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Kenyan trade deficit declines in 2016 on low import bill

By Bedah Mengo NAIROBI (Xinhua) -- A drop in value of imports amid rise in exports helped push down Kenya’s trade deficit 15 percent in 2016, new economic data showed Monday.

The East African nation’s trade deficit declined to 8.3 billion U.S. dollars from 9.8 billion dollars in 2015 on account of low import bill.

The imports, according to the Kenya National Bureau of Statistics (KNBS) data, fell 9.4 percent to 13.4 billion dollars from 15.5 billion dollars mainly due to low oil prices in 2016.

On the other hand, domestic exports increased slightly by 0.5 percent to 4.9 billion dollars from 4.8 billion dollars mainly attributed to increased volumes amid rise in prices of tea, horticulture and coffee.

The three accounted for 46 percent of the country’s total exports in 2016 compared to 45 percent in 2015, the highest level in six years.

During the period, the total value of fuel and lubricant imports declined by 12 percent to slightly above 2 billion to account for only 14.5 percent of the total import bill, compared to 15 percent in 2015.

This was a notable improvement from a high of 27 percent in 2011, with the fall being attributed to the low global oil prices in 2016.

The oil import bill, according to the economic data, averaged 150 million dollars a month last year from a peak of 437 million dollars in July, 2014.

The drop pushed down Kenya’s monthly oil import bill to a level witnessed about a decade ago, but the oil prices are currently on the surge again.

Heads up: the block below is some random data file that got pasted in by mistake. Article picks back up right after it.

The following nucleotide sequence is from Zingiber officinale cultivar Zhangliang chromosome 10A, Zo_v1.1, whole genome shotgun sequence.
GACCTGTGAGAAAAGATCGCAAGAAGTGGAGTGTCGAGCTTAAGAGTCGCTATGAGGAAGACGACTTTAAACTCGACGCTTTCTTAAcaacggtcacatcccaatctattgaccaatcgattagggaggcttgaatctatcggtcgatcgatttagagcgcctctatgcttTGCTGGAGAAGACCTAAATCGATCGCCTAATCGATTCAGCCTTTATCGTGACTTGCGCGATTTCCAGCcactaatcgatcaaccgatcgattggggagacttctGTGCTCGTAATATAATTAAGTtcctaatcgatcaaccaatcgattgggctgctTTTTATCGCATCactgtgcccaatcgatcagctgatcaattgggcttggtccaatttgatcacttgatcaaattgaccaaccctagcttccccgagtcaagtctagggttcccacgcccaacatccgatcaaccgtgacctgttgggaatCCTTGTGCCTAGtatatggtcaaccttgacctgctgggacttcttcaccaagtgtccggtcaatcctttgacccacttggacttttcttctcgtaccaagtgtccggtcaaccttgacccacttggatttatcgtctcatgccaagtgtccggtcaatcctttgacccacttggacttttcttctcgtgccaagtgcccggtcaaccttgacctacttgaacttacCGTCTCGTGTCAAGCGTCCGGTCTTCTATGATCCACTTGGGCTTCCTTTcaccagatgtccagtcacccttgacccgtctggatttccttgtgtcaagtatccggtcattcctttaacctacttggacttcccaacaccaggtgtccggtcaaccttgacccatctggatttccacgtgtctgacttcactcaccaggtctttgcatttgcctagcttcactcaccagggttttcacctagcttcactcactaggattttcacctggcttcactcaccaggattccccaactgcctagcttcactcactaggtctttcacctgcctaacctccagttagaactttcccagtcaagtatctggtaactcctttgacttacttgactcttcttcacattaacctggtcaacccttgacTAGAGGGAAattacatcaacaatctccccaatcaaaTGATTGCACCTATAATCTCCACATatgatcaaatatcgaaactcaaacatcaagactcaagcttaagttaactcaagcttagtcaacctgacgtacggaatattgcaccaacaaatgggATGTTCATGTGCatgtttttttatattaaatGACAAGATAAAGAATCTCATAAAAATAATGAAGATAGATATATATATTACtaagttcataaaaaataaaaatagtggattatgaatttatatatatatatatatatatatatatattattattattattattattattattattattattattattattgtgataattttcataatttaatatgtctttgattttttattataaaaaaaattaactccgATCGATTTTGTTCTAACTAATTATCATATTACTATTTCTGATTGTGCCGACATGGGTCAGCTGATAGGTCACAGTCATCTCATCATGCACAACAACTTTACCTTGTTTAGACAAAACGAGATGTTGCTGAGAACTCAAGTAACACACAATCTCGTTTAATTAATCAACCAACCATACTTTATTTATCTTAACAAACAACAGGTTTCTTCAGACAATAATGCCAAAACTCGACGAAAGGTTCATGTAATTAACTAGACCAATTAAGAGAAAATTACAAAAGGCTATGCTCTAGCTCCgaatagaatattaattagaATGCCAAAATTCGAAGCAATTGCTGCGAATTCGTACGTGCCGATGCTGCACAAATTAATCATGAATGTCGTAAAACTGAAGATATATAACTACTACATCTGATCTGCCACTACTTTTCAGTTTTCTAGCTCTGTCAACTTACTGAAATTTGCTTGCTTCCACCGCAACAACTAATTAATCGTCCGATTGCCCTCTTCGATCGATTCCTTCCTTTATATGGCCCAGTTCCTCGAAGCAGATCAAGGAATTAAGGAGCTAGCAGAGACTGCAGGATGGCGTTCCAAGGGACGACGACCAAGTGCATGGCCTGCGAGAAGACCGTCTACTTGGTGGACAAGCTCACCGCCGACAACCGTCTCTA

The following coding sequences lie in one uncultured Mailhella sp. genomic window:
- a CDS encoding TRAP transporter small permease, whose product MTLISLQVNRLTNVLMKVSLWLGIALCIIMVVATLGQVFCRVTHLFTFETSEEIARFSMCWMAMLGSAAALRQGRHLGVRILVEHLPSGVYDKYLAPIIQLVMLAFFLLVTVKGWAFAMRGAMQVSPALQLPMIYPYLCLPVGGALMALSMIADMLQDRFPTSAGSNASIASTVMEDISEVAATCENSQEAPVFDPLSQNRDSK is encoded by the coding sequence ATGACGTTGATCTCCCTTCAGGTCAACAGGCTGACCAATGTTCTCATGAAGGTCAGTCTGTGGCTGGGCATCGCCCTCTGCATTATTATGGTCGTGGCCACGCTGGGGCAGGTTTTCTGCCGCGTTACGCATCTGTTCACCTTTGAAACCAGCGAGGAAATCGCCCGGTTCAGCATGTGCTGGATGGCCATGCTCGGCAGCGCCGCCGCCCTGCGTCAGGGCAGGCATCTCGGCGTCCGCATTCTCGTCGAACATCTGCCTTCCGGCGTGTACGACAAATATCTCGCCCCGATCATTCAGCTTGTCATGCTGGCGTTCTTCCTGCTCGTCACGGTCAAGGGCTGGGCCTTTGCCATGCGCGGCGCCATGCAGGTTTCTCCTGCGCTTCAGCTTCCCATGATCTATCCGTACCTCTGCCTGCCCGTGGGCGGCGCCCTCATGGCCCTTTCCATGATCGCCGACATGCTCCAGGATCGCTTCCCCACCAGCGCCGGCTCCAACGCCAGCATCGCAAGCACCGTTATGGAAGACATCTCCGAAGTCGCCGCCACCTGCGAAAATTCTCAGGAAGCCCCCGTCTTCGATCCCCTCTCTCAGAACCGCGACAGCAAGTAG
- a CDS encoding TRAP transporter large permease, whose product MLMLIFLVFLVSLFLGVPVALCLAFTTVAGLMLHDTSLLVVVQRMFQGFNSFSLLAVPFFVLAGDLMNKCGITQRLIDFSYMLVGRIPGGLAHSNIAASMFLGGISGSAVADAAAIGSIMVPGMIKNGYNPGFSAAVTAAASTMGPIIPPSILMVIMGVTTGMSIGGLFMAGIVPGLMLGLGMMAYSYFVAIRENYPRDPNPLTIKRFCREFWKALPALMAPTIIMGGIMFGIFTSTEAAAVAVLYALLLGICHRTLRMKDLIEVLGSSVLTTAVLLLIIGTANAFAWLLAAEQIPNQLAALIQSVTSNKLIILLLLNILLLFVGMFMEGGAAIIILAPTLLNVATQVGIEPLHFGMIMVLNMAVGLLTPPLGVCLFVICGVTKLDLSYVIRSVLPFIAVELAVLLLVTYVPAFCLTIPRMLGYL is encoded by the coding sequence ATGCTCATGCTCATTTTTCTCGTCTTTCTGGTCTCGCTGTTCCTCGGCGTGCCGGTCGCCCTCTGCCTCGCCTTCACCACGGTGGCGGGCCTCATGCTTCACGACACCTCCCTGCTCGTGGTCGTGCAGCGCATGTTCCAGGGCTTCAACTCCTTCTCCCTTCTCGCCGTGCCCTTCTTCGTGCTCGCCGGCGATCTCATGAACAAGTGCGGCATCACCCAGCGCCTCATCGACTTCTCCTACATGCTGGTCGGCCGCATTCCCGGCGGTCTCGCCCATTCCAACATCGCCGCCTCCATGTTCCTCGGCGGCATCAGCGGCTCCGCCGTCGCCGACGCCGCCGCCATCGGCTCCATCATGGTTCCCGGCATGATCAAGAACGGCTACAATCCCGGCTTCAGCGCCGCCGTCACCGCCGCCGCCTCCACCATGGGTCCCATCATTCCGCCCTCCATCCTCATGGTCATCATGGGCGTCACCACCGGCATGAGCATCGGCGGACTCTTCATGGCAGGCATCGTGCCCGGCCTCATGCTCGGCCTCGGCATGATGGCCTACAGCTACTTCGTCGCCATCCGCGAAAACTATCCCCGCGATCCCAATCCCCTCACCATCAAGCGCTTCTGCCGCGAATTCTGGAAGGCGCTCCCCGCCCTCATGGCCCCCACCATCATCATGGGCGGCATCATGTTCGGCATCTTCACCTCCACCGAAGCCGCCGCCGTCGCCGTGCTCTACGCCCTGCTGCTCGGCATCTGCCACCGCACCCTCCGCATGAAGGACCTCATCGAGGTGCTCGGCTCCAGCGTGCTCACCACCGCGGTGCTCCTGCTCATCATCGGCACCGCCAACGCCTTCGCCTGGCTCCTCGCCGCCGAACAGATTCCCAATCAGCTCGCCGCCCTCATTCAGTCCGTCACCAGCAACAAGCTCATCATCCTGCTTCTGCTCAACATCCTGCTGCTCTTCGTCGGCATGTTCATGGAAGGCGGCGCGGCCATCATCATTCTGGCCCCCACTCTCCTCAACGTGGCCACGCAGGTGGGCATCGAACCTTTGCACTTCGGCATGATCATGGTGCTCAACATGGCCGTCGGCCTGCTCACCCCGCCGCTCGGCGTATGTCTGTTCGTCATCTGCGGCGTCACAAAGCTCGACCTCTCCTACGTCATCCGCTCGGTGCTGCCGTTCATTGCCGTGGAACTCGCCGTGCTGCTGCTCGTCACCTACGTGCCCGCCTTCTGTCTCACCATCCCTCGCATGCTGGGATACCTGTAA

On the other hand, the value of transport equipment imports dropped by 7 percent to account for 9.8 percent of the total import bill, compared to 17 percent in 2015, partly attributable to the stability of the shilling during the year, analysts noted.

Of the major imports, only the value of construction and machinery equipment increased with the surge arising from the ongoing infrastructure projects in Kenya, which include the standard gauge railway.

Construction imports increased by 9.9 percent to 3 billion dollars from 2.7 billion dollars in 2015, accounting for 22 percent of the total import bill compared to 18 percent in 2015.

“The increase in construction machinery equipment is partly attributable to the continued investment in the infrastructure, which is supportive of developments especially in the real estate sector,” said Cytonn, a Nairobi-based Investment firm.

During the period, most of the imports came from China, the United States and India as in the past years, while exports went to Uganda, Pakistani and Britain, with the Asian nation being a newcomer.

The declining trade deficit, according to Cytonn, is key in supporting the Kenyan shilling to remain within stable levels, although the currency remains exposed to external factors such as the recovery of global oil prices, and weak tea and coffee prices, which are Kenya’s main exports.

Last week, the Kenya shilling declined 0.5 percent against the U.S. dollar to close the day at 103 mark following increased pressure from oil importers.

“Going forward, the trade balance is likely to remain stable given that the import activity is likely to decline as we have observed in early 2017, due to the weakening shilling and tight liquidity in the market limiting the access of credit by traders,” said Cytonn.


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